Independence key to IT fix-it firm

By Helen Twose

Industry veterans rely on selling their expertise, not hardware or software

Clayton Wakefield (left) and David Graham, who started running Techspace from a cafe table, now employ 30 to 40 people. Photo / Steven McNicholl
Clayton Wakefield (left) and David Graham, who started running Techspace from a cafe table, now employ 30 to 40 people. Photo / Steven McNicholl

The stunning view from Clayton Wakefield's lower Queen St office takes in the high-rises that house Auckland's "big end of town". It's these tower dwellers - the likes of ANZ, Fonterra, Vodafone and the IRD - that are the core clients of the boutique IT consultancy Wakefield created five years ago with fellow technology veteran Mike Prebble.

Both left senior corporate IT jobs - Wakefield was head of technology, operations and cards at ASB and Prebble was at IBM - to form independent IT advisory firm Techspace.

The business was born out of a gap Wakefield and Prebble could see in providing impartial technology advice.

Techspace sells nothing other than its expertise, says Wakefield.

"If you contract a large IT vendor, then they have relationships around hardware and networks and software that actually, one could argue, they [have an incentive] to sell," he says.

"This is where we saw a great opportunity in the market and that's proved to be true over the five years.

"In fact it's going from strength to strength around that ability to have an organisation you can rely on for advice."

Within six weeks of kick-starting Techspace in November 2007, the pair, who were at that point running the business from the tables of Sheinkin Cafe on Lorne St, had landed their first contract.

The $90 million IT project for a financial services client saw them roll up their sleeves and get back out on the open-plan office floor.

"It was quite refreshing being on the other side of the desk from where we had both been.

"You can empathise with and understand the other guys, the people you are dealing with, the boards, the executive teams, so you can get to conclusions very quickly and help out very quickly."

He describes the firm as "advisers and doers".

"We love doing things but that always comes with advice."

Techspace was on hand to advise Air New Zealand and IBM when a massive IT meltdown in 2009 resulted in 10,000 passengers being stranded on the last day of the school holidays, prompting Air NZ chief executive Rob Fyfe to deliver a very public dressing down to the IT supplier.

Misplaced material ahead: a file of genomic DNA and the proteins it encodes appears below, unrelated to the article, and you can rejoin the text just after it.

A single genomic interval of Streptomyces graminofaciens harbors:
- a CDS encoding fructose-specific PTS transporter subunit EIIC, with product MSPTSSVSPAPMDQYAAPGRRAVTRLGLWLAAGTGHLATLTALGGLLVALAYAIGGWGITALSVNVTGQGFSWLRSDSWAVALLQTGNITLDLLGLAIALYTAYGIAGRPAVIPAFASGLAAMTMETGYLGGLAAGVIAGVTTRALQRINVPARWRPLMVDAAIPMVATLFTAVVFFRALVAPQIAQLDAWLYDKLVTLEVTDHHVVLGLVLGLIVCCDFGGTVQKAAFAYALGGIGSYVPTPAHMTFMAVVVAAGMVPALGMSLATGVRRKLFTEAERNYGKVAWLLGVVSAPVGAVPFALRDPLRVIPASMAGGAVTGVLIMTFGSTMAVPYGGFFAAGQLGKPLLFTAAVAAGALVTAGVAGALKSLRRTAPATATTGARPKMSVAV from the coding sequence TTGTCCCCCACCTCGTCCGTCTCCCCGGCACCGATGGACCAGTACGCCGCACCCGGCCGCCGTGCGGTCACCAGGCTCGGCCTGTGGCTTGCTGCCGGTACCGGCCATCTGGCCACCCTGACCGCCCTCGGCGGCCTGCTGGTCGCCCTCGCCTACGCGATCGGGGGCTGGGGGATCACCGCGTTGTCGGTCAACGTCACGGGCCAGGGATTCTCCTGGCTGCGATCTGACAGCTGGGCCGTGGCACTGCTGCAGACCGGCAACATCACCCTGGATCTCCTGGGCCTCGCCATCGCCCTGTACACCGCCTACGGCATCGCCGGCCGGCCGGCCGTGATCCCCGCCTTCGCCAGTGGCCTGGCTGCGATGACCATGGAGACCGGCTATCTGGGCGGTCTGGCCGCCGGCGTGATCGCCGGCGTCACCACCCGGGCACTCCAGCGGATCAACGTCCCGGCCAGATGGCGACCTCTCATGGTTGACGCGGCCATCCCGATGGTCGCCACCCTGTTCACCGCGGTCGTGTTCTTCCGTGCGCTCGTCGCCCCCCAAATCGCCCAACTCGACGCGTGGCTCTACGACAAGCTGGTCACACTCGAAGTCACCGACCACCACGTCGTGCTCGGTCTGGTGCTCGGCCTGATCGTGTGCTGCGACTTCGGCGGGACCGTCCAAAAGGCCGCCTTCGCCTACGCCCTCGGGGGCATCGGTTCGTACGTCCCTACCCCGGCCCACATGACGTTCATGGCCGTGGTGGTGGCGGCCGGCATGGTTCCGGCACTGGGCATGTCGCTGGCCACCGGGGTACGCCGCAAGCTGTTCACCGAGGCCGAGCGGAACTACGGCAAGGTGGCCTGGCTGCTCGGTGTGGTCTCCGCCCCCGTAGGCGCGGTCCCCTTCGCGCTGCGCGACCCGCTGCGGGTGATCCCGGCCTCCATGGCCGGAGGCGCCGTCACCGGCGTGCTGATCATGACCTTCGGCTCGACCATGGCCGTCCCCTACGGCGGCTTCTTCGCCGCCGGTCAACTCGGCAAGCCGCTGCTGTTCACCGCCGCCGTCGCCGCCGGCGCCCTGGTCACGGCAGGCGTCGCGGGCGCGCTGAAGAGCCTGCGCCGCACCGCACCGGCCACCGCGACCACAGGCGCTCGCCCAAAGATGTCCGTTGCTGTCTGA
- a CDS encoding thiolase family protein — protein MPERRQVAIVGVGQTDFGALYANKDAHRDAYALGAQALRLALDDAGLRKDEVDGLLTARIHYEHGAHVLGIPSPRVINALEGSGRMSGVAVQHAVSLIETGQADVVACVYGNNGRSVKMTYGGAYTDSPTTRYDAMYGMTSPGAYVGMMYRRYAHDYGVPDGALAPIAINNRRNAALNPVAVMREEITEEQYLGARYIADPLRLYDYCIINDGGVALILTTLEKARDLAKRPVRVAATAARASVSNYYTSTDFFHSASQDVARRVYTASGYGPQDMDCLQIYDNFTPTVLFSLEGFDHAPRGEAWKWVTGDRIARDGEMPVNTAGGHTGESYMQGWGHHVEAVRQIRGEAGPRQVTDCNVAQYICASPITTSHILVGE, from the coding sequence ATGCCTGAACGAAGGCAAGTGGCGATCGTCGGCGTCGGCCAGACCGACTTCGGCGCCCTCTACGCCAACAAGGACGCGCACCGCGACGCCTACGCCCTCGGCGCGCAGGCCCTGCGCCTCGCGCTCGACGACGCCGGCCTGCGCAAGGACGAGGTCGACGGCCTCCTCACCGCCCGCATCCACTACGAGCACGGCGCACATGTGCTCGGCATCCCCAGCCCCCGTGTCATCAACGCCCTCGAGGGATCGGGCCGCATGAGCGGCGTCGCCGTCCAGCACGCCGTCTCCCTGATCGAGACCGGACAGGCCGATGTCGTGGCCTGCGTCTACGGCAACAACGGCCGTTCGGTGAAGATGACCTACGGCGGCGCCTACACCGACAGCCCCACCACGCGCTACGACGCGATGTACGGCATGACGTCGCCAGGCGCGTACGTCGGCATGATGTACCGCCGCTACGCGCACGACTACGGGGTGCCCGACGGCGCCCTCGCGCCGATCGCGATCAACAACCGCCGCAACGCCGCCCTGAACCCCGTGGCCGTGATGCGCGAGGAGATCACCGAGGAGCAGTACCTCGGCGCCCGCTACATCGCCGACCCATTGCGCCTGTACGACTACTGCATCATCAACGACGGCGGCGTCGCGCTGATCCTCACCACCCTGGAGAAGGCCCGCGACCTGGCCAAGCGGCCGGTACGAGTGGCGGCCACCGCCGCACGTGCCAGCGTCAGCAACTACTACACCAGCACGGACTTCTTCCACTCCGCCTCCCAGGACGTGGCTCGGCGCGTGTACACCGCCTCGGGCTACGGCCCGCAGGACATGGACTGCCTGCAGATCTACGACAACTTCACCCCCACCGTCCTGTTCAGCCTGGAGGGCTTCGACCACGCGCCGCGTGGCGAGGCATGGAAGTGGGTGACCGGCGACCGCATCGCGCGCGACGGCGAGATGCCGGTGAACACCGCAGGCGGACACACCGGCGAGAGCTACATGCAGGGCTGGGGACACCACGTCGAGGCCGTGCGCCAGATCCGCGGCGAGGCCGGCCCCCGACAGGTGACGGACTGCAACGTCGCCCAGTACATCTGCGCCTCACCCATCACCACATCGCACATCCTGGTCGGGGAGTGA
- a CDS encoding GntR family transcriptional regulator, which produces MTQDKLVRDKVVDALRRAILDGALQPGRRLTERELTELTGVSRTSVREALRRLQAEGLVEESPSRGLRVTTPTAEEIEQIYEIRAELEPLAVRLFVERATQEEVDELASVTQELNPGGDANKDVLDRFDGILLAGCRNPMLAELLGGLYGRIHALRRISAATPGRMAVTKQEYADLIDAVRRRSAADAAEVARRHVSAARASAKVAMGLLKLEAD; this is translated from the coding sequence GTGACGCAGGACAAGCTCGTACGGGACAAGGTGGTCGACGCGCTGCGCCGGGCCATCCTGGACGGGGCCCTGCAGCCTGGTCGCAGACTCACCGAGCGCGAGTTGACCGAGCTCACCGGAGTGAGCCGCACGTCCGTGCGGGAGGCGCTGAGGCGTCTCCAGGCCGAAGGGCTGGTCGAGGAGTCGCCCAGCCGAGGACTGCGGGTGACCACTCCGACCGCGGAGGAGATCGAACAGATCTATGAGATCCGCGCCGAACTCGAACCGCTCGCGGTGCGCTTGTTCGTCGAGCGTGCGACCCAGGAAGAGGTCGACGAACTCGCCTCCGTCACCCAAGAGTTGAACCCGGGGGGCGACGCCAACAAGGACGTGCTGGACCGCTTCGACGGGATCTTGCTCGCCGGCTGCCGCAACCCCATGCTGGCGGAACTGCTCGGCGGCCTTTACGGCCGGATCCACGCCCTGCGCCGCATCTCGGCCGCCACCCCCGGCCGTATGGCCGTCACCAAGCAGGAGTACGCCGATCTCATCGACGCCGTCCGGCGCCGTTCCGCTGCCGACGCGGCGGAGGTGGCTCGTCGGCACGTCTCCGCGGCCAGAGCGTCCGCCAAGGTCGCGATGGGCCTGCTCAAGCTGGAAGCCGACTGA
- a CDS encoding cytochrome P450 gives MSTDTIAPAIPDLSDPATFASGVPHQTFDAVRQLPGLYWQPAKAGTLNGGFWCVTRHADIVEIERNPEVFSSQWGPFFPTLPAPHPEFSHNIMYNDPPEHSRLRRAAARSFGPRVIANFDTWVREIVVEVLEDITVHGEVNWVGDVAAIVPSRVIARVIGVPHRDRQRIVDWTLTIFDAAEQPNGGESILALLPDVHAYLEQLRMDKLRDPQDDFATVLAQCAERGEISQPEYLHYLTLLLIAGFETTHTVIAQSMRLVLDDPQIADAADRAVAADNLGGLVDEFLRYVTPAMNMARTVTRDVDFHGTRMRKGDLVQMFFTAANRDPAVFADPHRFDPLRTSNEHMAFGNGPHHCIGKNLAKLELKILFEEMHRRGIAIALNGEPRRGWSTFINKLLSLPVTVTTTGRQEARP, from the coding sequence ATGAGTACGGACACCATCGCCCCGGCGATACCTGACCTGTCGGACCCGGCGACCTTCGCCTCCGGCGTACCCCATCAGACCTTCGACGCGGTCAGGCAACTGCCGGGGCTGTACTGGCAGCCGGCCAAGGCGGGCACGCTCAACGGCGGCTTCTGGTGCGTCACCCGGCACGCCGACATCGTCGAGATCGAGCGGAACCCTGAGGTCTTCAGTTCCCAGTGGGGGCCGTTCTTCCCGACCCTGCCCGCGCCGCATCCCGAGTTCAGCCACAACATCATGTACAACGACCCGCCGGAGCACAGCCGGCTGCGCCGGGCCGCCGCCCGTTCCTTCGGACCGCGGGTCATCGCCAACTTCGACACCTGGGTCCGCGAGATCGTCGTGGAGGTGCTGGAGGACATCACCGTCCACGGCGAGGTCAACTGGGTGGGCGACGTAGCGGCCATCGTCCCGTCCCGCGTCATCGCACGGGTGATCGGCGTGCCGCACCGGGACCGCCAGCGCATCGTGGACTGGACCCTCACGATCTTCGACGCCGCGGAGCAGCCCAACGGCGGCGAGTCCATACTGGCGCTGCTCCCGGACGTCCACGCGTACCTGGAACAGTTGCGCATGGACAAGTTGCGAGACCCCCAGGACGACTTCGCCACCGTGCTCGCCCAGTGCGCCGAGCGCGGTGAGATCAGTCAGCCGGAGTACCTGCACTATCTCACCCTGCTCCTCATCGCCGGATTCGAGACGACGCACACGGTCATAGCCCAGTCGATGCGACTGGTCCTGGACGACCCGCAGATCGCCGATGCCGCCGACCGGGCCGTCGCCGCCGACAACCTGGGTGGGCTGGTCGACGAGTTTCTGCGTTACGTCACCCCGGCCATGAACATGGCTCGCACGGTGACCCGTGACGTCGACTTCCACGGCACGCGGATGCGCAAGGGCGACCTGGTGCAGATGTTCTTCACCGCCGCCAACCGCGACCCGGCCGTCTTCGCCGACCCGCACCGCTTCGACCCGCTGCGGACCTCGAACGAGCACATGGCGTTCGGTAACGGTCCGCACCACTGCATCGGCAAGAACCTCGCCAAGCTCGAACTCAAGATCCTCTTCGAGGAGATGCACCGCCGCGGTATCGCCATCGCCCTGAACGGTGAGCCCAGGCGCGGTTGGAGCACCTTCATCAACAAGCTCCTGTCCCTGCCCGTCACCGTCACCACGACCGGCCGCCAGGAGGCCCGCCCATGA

Yes, Wakefield admits, he does know all the dirty IT secrets around town but he's too discreet to reveal more than that.

He says the business Techspace has created is built on trust and the independence that gives them the ability to call it like it is. "Sometimes it is hard delivering tough news to clients who have one perception when the reality is quite different from that," he says.

"I'm on a number of boards and I continue to be concerned by the lack of understanding of IT around the board table and at executive team level and it tends to fall to the CIO (chief information officer), so you have to have pretty broad shoulders in that regard.

"But it's fundamental to everyone's business these days. It's either a competitive advantage or it's a big millstone around your neck and the time has come for people to get more educated around information technology - or use a Techspace."

Wakefield says they don't write reports (although they are sometimes called on to interpret lengthy IT reports written for a chief executive), preferring instead to provide a roadmap to get results.

The practice has grown to between 30 and 40 people - the staff tally fluctuates as many contract to Techspace - but its low-key approach has seen it fly under the radar despite being a sizeable company in New Zealand terms.

David Graham, who came on board as the Auckland general manager early last year, says the majority of work comes from referrals, as do new staff.

"In the year and a half I've been here I don't go looking for people; the phone quite often rings."

Graham says he'd like to see Techspace grow to a much bigger version of what it now is.

"We've got some targets and how we might achieve that. We're looking at opportunities as and when they arise, which is a nice place to be in," he says.

Even though Techspace can count some multinationals as clients, doing work as far afield as Asia and Britain, expanding overseas isn't on the radar at the moment.

"I think there is a lot more value to be added in New Zealand first and I think that will happen by natural evolution.

"So no, we're probably not going to dash across to Sydney and start in a coffee bar in George St like we did in Auckland. I think that's highly unlikely."

- NZ Herald

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